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Miles campaign goes after Amash on Michigan jobs issue

October 5, 2010

For the past 2 weeks now local TV stations have been running an ad paid for by the Pat Miles campaign that presents Republican candidate for Congress Justin Amash as sending jobs abroad.

Here is the commercial the Miles camp has been buying airtime for:

In some ways the Miles campaign has done it’s homework. It is true that Amash co-owns a factory in China that sells tools in the US, based on his personal financial disclosure.

The political ad also accuses Amash of voting against a bill in the Michigan legislature that “would hire Michigan workers first.” Amash did vote against SB 293 last year, but the language of the bill is a bit different than what the Miles campaign wants you to believe. A summary of the bill states:

“Under the bill, beginning July 1, 2009, when designating a renaissance zone, if all other considerations were equal, the State Administrative Board or the MSF would have to give preference to an applicant for renaissance zone status if the applicant agreed in writing to hire only Michigan residents or individuals who planned on becoming Michigan residents, or contract with businesses that agreed to hire only those people, to construct, renovate, rehabilitate, or improve a facility in the renaissance zone under the conditions described in Senate Bill 290 (S-1).”

While it certainly says that these businesses would have to “hire only Michigan residents or individuals who planned on becoming Michigan residents,” it also says that the “State Administrative Board would have to give preference” to an applicant who agreed to hire Michigan residents. Giving preference is not the same as requiring businesses to hire Michigan residents, so the claim from the Miles camp is a bit of a stretch here.

Clearly Amash is no defender of working people and keeping jobs in Michigan, but the Miles ad does not address much larger issues that have impacted jobs in Michigan.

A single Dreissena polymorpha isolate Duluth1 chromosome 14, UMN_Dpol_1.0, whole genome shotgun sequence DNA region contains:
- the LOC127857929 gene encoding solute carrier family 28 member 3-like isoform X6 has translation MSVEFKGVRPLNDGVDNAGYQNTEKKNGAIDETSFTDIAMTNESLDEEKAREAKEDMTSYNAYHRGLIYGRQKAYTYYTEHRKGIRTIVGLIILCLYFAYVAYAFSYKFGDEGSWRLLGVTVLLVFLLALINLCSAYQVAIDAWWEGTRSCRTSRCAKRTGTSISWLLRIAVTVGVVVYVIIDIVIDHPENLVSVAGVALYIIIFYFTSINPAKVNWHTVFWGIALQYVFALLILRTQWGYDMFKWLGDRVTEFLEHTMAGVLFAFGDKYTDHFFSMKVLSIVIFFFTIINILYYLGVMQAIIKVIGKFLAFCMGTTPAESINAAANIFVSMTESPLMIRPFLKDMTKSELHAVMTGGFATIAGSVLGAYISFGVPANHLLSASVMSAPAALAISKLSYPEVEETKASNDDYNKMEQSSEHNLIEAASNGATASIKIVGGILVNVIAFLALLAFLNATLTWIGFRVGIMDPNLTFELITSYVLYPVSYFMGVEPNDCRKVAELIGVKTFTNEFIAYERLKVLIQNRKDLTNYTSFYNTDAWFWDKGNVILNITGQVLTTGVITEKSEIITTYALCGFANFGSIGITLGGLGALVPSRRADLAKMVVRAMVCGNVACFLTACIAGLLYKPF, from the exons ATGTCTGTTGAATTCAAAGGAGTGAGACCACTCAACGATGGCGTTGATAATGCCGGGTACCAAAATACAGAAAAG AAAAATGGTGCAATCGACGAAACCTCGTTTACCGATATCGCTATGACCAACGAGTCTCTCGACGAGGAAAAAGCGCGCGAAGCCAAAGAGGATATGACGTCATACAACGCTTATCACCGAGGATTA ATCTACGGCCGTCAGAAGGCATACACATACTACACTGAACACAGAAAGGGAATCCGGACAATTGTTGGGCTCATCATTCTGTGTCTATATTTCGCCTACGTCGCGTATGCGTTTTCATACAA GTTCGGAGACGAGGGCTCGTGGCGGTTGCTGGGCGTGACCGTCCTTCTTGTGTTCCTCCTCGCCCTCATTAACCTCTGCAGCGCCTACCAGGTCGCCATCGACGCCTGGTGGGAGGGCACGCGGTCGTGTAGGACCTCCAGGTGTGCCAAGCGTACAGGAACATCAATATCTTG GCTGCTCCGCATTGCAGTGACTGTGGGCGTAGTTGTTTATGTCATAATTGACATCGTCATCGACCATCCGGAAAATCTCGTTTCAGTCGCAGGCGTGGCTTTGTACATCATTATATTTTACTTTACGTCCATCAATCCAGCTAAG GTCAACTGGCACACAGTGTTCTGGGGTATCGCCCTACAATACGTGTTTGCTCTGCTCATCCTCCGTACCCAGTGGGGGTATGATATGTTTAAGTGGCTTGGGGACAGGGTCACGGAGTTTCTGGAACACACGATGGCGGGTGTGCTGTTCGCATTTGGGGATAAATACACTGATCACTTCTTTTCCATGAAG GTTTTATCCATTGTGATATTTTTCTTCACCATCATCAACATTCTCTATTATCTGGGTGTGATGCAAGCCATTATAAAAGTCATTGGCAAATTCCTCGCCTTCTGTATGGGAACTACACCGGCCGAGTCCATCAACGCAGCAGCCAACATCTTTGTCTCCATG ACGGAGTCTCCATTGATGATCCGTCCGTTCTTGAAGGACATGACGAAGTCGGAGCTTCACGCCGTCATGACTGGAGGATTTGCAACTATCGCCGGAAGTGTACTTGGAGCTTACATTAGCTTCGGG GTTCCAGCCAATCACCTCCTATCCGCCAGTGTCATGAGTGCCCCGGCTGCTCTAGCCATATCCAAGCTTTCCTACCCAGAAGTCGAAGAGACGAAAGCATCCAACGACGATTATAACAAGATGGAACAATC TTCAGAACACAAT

First, to the issue of China and job loss, the US voted to include China in the WTO in 1999, under the Clinton administration. This designation really opened up the prospects of more US factories moving to China or the outsourcing of jobs.

Second, the other main factor in job loss to Michigan has been trade policies such as NAFTA and CAFTA. According to the data provided on the Public Citizen new Trade Data Center, Michigan lost 342,325 manufacturing jobs from 1993 – 2009 because of trade policies.

Unless trade policies are addressed supporting tax incentives for businesses to hire Michigan residents is not going to effectively counteract the impact that policies like NAFTA have had on Michigan.

In looking at Pat Miles campaign website he does, “Insist on fair and reciprocal trade agreements since West Michigan workers and products can compete with any in the world when there is a level playing field.” Unfortunately, this vague sentiment does not make any commitments to repealing trade policies such as NAFTA, which would take a strong stand in favor of Michigan workers.

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